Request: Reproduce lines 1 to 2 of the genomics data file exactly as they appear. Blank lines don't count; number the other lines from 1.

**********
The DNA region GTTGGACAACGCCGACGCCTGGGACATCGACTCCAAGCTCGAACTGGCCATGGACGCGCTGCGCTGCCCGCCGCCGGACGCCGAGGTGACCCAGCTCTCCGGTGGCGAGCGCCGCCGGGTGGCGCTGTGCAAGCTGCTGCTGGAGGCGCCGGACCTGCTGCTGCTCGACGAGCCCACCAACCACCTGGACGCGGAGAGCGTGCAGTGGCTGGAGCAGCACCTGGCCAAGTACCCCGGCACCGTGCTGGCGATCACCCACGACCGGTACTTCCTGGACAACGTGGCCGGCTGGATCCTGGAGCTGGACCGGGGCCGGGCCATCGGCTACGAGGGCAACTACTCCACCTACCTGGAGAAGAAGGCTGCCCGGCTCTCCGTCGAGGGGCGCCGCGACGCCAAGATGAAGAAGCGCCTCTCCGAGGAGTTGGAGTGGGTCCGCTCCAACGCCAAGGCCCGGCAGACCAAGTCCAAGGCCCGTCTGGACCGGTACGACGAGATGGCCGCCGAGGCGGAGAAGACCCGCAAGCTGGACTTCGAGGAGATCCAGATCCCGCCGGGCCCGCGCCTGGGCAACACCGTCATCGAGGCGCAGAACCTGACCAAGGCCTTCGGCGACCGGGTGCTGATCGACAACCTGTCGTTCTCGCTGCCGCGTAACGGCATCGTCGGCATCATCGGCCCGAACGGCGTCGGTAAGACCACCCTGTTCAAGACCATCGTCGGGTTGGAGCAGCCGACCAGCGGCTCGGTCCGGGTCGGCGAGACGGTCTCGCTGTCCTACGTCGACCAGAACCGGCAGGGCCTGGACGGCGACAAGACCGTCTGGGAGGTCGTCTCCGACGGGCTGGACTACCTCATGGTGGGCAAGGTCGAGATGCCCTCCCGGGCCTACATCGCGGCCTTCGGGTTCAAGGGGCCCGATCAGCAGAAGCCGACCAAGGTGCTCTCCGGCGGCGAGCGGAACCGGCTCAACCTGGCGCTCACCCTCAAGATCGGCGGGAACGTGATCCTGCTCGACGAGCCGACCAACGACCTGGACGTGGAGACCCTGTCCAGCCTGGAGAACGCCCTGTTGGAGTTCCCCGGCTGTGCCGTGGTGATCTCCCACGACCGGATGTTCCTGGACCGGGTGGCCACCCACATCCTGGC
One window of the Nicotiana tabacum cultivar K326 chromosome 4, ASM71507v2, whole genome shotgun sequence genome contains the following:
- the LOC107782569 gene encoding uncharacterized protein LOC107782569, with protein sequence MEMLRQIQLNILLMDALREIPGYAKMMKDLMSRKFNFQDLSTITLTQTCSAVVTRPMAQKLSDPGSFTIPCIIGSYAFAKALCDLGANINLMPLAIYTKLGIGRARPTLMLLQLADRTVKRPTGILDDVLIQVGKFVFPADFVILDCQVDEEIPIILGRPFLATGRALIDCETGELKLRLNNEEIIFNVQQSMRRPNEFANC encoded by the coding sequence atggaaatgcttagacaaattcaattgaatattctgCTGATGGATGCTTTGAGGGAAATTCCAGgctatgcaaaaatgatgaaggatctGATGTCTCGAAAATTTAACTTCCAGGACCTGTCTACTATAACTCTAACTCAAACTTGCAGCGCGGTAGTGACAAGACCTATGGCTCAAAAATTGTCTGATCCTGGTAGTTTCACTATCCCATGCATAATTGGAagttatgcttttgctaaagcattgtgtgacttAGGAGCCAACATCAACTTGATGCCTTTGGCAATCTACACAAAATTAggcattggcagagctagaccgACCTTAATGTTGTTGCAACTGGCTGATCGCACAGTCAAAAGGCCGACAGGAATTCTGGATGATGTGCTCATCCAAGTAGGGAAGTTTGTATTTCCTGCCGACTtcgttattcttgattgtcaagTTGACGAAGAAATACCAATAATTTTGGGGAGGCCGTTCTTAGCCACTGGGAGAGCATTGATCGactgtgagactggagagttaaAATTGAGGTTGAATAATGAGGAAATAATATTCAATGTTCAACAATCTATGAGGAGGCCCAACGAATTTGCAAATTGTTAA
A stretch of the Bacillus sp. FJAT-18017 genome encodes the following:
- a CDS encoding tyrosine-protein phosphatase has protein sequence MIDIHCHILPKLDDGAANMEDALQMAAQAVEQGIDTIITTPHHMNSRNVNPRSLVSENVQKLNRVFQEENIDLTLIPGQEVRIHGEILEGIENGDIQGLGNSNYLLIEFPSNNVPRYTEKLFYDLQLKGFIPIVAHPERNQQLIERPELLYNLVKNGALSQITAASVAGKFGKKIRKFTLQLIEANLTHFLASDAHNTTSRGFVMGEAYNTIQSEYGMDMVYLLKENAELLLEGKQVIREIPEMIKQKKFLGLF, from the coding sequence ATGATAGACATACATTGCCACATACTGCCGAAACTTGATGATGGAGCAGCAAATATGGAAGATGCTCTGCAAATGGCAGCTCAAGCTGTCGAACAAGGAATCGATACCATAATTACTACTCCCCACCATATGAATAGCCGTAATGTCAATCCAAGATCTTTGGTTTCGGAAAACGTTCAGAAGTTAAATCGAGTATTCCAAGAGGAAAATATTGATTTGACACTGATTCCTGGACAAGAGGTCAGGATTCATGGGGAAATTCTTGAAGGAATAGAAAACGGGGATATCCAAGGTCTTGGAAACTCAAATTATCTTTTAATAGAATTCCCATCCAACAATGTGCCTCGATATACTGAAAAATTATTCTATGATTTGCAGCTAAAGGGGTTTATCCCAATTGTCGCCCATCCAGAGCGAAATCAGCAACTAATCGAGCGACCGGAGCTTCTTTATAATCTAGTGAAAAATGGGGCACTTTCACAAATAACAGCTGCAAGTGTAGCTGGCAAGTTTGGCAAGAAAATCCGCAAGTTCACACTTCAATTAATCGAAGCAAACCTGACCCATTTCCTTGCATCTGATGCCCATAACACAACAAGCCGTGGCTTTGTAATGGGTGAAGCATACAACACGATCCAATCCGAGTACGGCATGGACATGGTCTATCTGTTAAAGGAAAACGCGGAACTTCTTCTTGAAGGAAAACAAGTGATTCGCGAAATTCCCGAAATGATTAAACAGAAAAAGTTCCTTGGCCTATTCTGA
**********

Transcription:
The DNA region GTTGGACAACGCCGACGCCTGGGACATCGACTCCAAGCTCGAACTGGCCATGGACGCGCTGCGCTGCCCGCCGCCGGACGCCGAGGTGACCCAGCTCTCCGGTGGCGAGCGCCGCCGGGTGGCGCTGTGCAAGCTGCTGCTGGAGGCGCCGGACCTGCTGCTGCTCGACGAGCCCACCAACCACCTGGACGCGGAGAGCGTGCAGTGGCTGGAGCAGCACCTGGCCAAGTACCCCGGCACCGTGCTGGCGATCACCCACGACCGGTACTTCCTGGACAACGTGGCCGGCTGGATCCTGGAGCTGGACCGGGGCCGGGCCATCGGCTACGAGGGCAACTACTCCACCTACCTGGAGAAGAAGGCTGCCCGGCTCTCCGTCGAGGGGCGCCGCGACGCCAAGATGAAGAAGCGCCTCTCCGAGGAGTTGGAGTGGGTCCGCTCCAACGCCAAGGCCCGGCAGACCAAGTCCAAGGCCCGTCTGGACCGGTACGACGAGATGGCCGCCGAGGCGGAGAAGACCCGCAAGCTGGACTTCGAGGAGATCCAGATCCCGCCGGGCCCGCGCCTGGGCAACACCGTCATCGAGGCGCAGAACCTGACCAAGGCCTTCGGCGACCGGGTGCTGATCGACAACCTGTCGTTCTCGCTGCCGCGTAACGGCATCGTCGGCATCATCGGCCCGAACGGCGTCGGTAAGACCACCCTGTTCAAGACCATCGTCGGGTTGGAGCAGCCGACCAGCGGCTCGGTCCGGGTCGGCGAGACGGTCTCGCTGTCCTACGTCGACCAGAACCGGCAGGGCCTGGACGGCGACAAGACCGTCTGGGAGGTCGTCTCCGACGGGCTGGACTACCTCATGGTGGGCAAGGTCGAGATGCCCTCCCGGGCCTACATCGCGGCCTTCGGGTTCAAGGGGCCCGATCAGCAGAAGCCGACCAAGGTGCTCTCCGGCGGCGAGCGGAACCGGCTCAACCTGGCGCTCACCCTCAAGATCGGCGGGAACGTGATCCTGCTCGACGAGCCGACCAACGACCTGGACGTGGAGACCCTGTCCAGCCTGGAGAACGCCCTGTTGGAGTTCCCCGGCTGTGCCGTGGTGATCTCCCACGACCGGATGTTCCTGGACCGGGTGGCCACCCACATCCTGGC
One window of the Nicotiana tabacum cultivar K326 chromosome 4, ASM71507v2, whole genome shotgun sequence genome contains the following: